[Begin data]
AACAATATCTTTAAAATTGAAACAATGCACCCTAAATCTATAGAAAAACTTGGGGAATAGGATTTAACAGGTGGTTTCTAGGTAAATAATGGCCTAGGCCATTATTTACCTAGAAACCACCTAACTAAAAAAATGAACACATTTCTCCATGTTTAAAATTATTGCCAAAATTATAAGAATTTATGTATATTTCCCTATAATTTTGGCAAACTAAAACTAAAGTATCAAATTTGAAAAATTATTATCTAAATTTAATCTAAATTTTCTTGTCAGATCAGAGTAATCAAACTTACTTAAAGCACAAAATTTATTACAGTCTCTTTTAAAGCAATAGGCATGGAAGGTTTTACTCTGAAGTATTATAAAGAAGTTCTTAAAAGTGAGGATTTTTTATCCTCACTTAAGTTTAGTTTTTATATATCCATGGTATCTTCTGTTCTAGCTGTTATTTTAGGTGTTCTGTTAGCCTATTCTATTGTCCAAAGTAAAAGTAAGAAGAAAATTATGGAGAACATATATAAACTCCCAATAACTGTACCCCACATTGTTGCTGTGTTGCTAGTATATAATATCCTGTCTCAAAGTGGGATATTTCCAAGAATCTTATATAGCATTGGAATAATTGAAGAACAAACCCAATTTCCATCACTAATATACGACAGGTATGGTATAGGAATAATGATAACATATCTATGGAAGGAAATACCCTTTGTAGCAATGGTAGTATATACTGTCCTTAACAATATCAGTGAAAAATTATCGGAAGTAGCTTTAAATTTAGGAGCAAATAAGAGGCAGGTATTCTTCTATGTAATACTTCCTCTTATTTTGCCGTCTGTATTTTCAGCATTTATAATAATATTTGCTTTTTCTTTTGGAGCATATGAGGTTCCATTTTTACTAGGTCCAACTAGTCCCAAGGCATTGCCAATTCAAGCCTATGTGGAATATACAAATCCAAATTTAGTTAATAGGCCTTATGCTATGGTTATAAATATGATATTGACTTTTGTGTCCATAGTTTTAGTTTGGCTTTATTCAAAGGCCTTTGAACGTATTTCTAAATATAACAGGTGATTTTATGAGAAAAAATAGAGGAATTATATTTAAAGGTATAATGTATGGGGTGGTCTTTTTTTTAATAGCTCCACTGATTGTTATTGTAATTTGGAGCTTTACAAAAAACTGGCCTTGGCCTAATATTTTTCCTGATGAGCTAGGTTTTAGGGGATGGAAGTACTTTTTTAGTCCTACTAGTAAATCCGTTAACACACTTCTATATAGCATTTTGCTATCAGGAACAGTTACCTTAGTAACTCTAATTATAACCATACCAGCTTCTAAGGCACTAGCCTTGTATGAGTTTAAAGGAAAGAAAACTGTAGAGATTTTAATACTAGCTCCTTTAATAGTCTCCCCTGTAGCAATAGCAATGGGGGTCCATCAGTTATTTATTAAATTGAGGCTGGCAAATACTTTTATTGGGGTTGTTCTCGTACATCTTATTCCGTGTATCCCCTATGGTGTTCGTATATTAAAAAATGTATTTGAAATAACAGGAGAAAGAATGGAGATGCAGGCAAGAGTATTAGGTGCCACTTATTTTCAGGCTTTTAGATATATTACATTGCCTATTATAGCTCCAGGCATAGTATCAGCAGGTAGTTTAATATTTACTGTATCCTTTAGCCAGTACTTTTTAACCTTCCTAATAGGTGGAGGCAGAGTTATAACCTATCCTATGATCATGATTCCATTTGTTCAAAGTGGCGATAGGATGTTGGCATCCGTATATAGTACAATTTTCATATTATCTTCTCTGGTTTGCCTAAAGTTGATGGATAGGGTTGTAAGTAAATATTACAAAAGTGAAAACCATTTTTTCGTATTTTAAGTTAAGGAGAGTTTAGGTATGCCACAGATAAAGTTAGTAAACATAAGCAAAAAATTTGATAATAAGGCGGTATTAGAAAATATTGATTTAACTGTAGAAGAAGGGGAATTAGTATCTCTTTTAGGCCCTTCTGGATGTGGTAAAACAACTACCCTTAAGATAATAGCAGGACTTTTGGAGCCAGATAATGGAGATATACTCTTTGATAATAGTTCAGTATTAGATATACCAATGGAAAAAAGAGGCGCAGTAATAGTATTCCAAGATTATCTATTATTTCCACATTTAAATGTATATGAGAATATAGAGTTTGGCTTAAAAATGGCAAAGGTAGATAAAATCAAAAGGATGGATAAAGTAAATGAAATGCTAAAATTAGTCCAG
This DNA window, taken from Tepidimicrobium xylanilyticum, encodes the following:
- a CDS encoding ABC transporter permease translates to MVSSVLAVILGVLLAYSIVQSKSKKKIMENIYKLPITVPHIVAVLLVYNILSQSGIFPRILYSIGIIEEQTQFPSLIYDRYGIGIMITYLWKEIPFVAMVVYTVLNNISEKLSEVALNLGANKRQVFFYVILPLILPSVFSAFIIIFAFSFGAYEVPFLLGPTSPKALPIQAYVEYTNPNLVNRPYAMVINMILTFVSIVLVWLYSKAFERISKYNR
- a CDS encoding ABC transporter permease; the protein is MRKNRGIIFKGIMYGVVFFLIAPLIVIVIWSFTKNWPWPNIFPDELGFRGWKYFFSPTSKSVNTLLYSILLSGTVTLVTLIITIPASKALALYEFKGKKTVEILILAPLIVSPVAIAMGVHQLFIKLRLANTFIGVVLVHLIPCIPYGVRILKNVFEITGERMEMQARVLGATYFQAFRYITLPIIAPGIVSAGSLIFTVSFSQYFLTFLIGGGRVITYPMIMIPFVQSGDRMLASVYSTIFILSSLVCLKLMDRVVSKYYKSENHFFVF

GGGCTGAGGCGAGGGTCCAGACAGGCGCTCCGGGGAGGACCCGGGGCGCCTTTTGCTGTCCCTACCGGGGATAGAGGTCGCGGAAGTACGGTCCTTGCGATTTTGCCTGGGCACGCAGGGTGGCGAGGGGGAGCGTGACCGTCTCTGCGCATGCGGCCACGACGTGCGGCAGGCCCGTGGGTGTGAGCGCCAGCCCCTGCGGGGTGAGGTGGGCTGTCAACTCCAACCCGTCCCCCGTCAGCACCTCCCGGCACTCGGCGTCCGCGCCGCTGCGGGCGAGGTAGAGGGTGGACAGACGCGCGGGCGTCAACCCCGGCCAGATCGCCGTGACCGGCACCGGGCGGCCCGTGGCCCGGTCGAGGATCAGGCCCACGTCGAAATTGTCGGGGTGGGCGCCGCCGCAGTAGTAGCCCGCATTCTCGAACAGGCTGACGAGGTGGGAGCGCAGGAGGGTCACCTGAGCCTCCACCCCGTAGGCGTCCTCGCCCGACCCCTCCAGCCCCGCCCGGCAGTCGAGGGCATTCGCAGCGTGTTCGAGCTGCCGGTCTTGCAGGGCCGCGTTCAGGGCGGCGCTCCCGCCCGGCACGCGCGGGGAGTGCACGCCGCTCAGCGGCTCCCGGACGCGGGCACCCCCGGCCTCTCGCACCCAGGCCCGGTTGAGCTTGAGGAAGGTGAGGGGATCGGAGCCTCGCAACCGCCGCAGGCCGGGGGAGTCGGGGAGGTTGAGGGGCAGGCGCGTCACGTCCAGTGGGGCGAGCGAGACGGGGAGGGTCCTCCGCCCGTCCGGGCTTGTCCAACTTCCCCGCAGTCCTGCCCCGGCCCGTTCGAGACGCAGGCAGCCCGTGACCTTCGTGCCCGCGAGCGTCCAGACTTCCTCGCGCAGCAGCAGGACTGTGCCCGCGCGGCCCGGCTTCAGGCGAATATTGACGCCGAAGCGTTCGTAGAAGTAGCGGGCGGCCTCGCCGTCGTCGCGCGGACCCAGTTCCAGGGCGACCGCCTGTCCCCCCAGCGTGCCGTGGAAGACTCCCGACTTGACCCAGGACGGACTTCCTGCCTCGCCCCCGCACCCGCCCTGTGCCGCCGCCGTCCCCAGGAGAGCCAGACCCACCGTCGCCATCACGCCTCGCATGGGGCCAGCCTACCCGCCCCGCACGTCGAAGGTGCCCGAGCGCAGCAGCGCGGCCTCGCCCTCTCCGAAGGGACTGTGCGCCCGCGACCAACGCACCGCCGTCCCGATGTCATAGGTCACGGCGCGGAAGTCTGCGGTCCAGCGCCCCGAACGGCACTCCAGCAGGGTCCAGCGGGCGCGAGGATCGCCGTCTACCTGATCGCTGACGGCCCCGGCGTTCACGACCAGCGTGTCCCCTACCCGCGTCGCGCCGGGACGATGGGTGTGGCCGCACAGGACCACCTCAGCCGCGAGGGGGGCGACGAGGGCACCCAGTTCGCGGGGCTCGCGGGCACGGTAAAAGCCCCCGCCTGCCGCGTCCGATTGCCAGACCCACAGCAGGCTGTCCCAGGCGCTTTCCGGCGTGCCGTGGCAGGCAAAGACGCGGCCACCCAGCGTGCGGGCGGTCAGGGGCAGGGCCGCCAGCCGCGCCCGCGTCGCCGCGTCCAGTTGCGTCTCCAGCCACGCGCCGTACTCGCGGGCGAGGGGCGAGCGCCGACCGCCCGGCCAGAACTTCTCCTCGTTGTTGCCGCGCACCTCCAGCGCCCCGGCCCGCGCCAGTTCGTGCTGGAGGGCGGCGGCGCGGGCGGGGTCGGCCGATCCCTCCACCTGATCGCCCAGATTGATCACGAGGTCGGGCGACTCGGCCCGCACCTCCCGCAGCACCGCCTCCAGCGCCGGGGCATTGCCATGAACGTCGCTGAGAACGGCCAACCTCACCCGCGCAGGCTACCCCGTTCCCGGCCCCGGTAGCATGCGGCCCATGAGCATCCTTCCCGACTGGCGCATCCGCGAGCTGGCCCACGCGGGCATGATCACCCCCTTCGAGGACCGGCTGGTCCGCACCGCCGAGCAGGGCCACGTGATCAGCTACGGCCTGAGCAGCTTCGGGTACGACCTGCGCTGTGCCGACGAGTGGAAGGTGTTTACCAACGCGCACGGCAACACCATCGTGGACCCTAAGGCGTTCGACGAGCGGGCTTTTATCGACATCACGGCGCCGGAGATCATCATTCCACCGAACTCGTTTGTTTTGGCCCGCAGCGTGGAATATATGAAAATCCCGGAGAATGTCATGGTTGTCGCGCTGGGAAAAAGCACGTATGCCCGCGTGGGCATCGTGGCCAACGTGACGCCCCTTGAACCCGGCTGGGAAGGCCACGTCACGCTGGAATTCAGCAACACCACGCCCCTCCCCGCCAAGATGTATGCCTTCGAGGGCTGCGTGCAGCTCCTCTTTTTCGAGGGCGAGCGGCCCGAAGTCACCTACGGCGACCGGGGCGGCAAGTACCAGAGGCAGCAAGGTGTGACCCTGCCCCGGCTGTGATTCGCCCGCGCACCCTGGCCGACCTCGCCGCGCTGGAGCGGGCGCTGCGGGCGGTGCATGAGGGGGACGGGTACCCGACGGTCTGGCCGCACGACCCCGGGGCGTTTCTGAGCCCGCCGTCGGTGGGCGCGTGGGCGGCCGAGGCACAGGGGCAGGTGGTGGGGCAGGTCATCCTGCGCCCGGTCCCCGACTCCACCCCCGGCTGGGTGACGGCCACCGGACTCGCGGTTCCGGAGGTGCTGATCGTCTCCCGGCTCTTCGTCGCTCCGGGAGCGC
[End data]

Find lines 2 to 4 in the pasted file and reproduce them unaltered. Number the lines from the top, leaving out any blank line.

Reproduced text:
This DNA window, taken from Tepidimicrobium xylanilyticum, encodes the following:
- a CDS encoding ABC transporter permease translates to MVSSVLAVILGVLLAYSIVQSKSKKKIMENIYKLPITVPHIVAVLLVYNILSQSGIFPRILYSIGIIEEQTQFPSLIYDRYGIGIMITYLWKEIPFVAMVVYTVLNNISEKLSEVALNLGANKRQVFFYVILPLILPSVFSAFIIIFAFSFGAYEVPFLLGPTSPKALPIQAYVEYTNPNLVNRPYAMVINMILTFVSIVLVWLYSKAFERISKYNR
- a CDS encoding ABC transporter permease; the protein is MRKNRGIIFKGIMYGVVFFLIAPLIVIVIWSFTKNWPWPNIFPDELGFRGWKYFFSPTSKSVNTLLYSILLSGTVTLVTLIITIPASKALALYEFKGKKTVEILILAPLIVSPVAIAMGVHQLFIKLRLANTFIGVVLVHLIPCIPYGVRILKNVFEITGERMEMQARVLGATYFQAFRYITLPIIAPGIVSAGSLIFTVSFSQYFLTFLIGGGRVITYPMIMIPFVQSGDRMLASVYSTIFILSSLVCLKLMDRVVSKYYKSENHFFVF